Empowered women to trigger development

Rwanda’s drive towards the achievement of Vision 2020 should not isolate the role of women. They truly have a vital role to play in the economic prosperity of this country and region.

Rwanda’s drive towards the achievement of Vision 2020 should not isolate the role of women. They truly have a vital role to play in the economic prosperity of this country and region.

The First Lady, Jeannette Kagame during the first ever regional round table of women entrepreneurs from East Africa said Government emphasis of economic empowerment of women in the private sector as a national economic driver can pave way for economic growth.

This was not because it was a women forum but because they have a role to play in the economic development of the East African Community (EAC).

Mrs. Kagame therefore urged them during their discussions to clearly demonstrate the place and the role of women entrepreneurs in regional trading and in the business world as a whole.

The First Lady however said that a combination of Government emphasis and understanding of the private sector in the economic drive can build the women entrepreneurship structure.

“The governments don’t make money but businesses do, so women entrepreneurship structure can start up businesses which generate income.”

That is supported by Aude Zieseniss de Thuin, an economist who stressed that for the past 10 years the number one vector for global growth has been women.

And that woman now own 46 per cent of the private businesses in the U.S., demonstrating daily just how tough, innovative and commercial women can be.

Economists urge that the increase in female employment in the rich world has been the main driving force of growth in the past couple of decades.

And that the women have contributed more to global GDP growth than have either new technologies or the new giants.

Vicent Karega, State minister for investment promotion also stressed that women have a role in the economic drive if empowered through capacity building and support of law.

That is supported by economists arguing that as the society’s beliefs of the women role fades over coming years, women will have great scope to boost their productivity and incomes.

Therefore, Governments should embrace the potential of women.

This portrays how much vital entrepreneurial women are to the economic prosperity of the economy.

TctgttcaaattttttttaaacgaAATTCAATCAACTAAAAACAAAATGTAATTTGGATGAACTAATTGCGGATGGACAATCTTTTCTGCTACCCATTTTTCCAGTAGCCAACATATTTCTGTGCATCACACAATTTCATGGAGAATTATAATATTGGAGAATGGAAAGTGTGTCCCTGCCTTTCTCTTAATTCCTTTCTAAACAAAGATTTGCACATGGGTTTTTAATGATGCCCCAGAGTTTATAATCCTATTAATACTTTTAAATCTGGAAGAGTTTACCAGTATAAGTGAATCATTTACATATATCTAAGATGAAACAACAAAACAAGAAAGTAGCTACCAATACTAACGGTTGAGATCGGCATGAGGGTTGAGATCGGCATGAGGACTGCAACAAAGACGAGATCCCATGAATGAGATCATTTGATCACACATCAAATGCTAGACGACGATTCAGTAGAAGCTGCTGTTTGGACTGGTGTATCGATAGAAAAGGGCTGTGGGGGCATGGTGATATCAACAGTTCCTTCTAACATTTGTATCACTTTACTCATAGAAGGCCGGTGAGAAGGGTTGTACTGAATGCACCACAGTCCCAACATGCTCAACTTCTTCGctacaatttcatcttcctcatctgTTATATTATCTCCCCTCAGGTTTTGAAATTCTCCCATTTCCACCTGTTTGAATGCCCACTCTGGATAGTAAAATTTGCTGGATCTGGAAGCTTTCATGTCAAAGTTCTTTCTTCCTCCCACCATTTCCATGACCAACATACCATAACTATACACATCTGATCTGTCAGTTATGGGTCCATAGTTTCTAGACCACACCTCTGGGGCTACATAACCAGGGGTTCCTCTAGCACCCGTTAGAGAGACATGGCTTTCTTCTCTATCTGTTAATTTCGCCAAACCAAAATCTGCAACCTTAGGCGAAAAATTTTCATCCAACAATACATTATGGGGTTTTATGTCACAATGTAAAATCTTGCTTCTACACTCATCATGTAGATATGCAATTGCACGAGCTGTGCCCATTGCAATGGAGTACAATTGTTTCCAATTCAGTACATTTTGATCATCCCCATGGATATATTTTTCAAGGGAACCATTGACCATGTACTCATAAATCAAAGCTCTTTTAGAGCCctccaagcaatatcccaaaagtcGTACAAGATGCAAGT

Research for example shows that the explosion in women-owned businesses explains why women’s companies now employ more people than America’s largest 500 companies combined.

The chairman Private Sector Federation (PSF) Vincent Bayigamba also called upon the business communities to support women entrepreneurs for their can bring about economic development and prosperity.

“We must help them in their economic endeavors in order to include them in nation building,” Bayigamba said.

Yes, economist research according to British Weekly shows that since 1970, women have held two out of three new jobs. And that, the arrival of this new workforce has done more in encouraging global growth than increases in capital investment and improvements in productivity.

“Over the last 10 years the increase in women [in the workplace] in developed countries has made more of a contribution to global growth than China has.”

Therefore as our target reach greater heights of development, women power in the work force needs to be addressed by empowering them.

Ms Janet Nkubana the managing director of Gahaya Links also described women as an economic force that shouldn’t be excluded because they have the purchasing power; they are good managers and entrepreneurs.

This according to a number of observers has been described as era for women that we have already entered. They referred to it as the age of ‘womenomics’; the economy being thought out and practiced by women. And that this era is not as some would claim a passing fad, but rather a lasting trend.

This is true with Vincent Karega’s calling of women to employ men in their businesses so as to have diversified views in different areas.

He noted that there are still challenges faced by women in their bid to fully attain gender equality.

A Chinese economist says that women are not exploited enough: they are the world’s most under-utilised resource; getting more of them into work is part of the solution to many economic woes, including shrinking populations and poverty.

And that every day, 420 women go out and start their own businesses, which is twice the rate at which men do so. And these businesses are growing revenue, profits and jobs faster than business as a whole.

The success of women-owned businesses is cause for rejoicing. It benefits the economy and it benefits women. It even benefits men, who are more likely to be hired by women than women are by men, according to the Center for Women’s Business Research.

Ends

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